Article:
Howard Hughes Medical Institute awards $92 million in research support to U.S. medical schools

December 14, 1999

CHEVY CHASE, MD, December 15, 1999 - Forty-one medical schools in 23 states will receive a total of $92 million over the next four years from the Howard Hughes Medical Institute (HHMI). Ranging from $1.6 million to $4 million, the awards will help the schools find new ways to combine basic biomedical research and clinical treatment of patients. They also will support programs in the rapidly developing field of bioinformatics.

This is the second in a series of HHMI grants to medical schools to help strengthen their ability to do research at a time when managed care and other changes in traditional funding present challenges to that important role. In 1995 HHMI awarded $80 million to 30 medical schools to help them sustain their commitment to biomedical research. The new grants bring to $172 million the awards made to medical schools for biomedical research support.

"Medical schools are where a great many of the most important biomedical advances occur, yet they are being squeezed by the growth of managed care, new government policies and other changes," said HHMI President Purnell W. Choppin. "These resources will help medical schools to maintain the critical basic and clinical research activities that yield so many advances for patients."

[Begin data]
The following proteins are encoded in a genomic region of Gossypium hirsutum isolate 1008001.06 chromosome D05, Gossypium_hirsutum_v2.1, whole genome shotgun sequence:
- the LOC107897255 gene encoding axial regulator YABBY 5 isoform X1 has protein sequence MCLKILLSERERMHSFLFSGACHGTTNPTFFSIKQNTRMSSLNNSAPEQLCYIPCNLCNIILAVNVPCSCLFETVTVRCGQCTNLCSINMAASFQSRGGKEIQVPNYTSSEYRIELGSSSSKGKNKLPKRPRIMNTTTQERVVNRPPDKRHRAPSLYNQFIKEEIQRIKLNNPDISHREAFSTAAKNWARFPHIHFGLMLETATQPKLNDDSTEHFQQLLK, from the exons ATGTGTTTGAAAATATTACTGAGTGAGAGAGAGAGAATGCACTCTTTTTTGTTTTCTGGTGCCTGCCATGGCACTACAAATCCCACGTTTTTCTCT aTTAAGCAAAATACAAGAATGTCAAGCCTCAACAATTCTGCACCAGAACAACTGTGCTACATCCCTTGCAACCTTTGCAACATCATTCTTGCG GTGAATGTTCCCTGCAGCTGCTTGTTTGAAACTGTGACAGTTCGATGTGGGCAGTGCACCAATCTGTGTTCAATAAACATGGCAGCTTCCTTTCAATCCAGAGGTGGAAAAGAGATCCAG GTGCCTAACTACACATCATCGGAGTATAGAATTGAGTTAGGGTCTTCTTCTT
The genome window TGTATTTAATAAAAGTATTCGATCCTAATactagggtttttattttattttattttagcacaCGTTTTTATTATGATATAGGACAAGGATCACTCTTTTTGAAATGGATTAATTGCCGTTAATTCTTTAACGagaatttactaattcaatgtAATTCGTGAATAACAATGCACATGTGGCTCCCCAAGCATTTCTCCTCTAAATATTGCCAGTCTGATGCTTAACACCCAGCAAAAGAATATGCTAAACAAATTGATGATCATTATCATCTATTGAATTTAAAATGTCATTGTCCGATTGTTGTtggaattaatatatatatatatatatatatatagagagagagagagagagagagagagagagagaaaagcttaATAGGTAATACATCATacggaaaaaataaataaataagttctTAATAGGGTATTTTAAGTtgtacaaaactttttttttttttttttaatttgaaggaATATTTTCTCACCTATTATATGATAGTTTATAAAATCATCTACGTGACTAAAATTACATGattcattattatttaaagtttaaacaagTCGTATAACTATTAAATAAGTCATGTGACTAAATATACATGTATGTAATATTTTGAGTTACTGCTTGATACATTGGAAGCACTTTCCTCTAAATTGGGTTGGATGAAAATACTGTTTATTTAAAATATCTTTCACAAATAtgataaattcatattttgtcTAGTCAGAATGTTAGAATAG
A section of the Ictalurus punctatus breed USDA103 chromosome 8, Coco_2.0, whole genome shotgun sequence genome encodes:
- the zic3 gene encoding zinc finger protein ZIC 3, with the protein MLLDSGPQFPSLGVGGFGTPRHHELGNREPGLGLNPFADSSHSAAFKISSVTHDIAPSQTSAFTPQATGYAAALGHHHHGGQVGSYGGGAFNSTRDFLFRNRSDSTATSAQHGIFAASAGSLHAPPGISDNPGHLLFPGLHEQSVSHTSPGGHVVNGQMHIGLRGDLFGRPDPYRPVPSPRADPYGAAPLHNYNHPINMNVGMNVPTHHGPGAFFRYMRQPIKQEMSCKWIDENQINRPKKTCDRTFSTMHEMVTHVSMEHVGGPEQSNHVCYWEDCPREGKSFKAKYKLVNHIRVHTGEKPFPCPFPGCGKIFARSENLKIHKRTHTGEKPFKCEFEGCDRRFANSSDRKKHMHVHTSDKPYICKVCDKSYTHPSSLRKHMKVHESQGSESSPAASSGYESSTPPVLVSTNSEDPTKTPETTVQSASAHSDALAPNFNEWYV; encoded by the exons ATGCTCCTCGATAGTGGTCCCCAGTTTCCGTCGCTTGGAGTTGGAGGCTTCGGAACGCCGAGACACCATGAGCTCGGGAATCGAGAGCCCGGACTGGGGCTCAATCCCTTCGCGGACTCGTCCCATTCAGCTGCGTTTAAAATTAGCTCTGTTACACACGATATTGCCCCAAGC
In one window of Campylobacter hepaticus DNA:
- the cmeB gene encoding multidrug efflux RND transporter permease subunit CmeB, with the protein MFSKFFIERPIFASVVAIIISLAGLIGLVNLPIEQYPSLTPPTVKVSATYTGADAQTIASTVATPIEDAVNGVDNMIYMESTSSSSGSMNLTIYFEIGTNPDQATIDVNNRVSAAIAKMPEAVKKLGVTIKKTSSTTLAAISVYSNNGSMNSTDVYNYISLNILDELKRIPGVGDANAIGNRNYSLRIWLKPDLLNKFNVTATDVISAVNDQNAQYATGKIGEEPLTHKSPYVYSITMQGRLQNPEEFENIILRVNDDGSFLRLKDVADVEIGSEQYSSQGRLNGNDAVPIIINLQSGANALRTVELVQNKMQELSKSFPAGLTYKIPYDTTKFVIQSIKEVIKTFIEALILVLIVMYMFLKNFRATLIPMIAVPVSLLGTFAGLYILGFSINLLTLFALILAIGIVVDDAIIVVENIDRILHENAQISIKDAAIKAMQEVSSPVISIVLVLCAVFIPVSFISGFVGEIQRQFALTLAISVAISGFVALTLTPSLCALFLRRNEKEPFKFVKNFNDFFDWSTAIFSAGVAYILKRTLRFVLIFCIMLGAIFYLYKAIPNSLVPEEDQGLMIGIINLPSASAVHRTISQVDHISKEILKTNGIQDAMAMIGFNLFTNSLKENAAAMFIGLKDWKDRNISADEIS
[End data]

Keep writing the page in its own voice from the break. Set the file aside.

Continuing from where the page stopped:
Nearly 60 percent of the new funding will be used to help junior faculty members launch their research and for pilot studies. Grantee institutions also can use the awards to establish or improve shared research facilities, purchase major equipment, and foster collaborations among basic scientists and clinical researchers.

HHMI invited 126 medical schools to compete for the grants.

A panel of experts reviewed 105 proposals that were submitted and made recommendations to HHMI's management and trustees. The successful proposals emphasize collaborations between researchers in the basic sciences and those who do clinical research, and bioinformatics, a field that marries computer science with molecular biology to analyze the mass of data being generated by the Human Genome Project.

"These are the key areas of molecular medicine, the medicine of the 21st century," said Joseph Perpich, HHMI's vice president of grants and special programs, "The genius of this country's academic medicine has always been the integration of basic and clinical research, and these grants are making it possible for medical schools to continue to lead the way."

The 22 public and 19 private medical schools that will receive the grants are listed below:
The Howard Hughes Medical Institute is a medical research organization whose principal purpose is the conduct of biomedical research. It employs scientists in cell biology, genetics, immunology, neuroscience and structural biology. More than 320 Hughes investigators conduct medical research in HHMI laboratories at 71 outstanding medical centers and universities nationwide. Through its complementary grants program, HHMI supports science education in the United States and a select group of researchers abroad.

Howard Hughes Medical Institute

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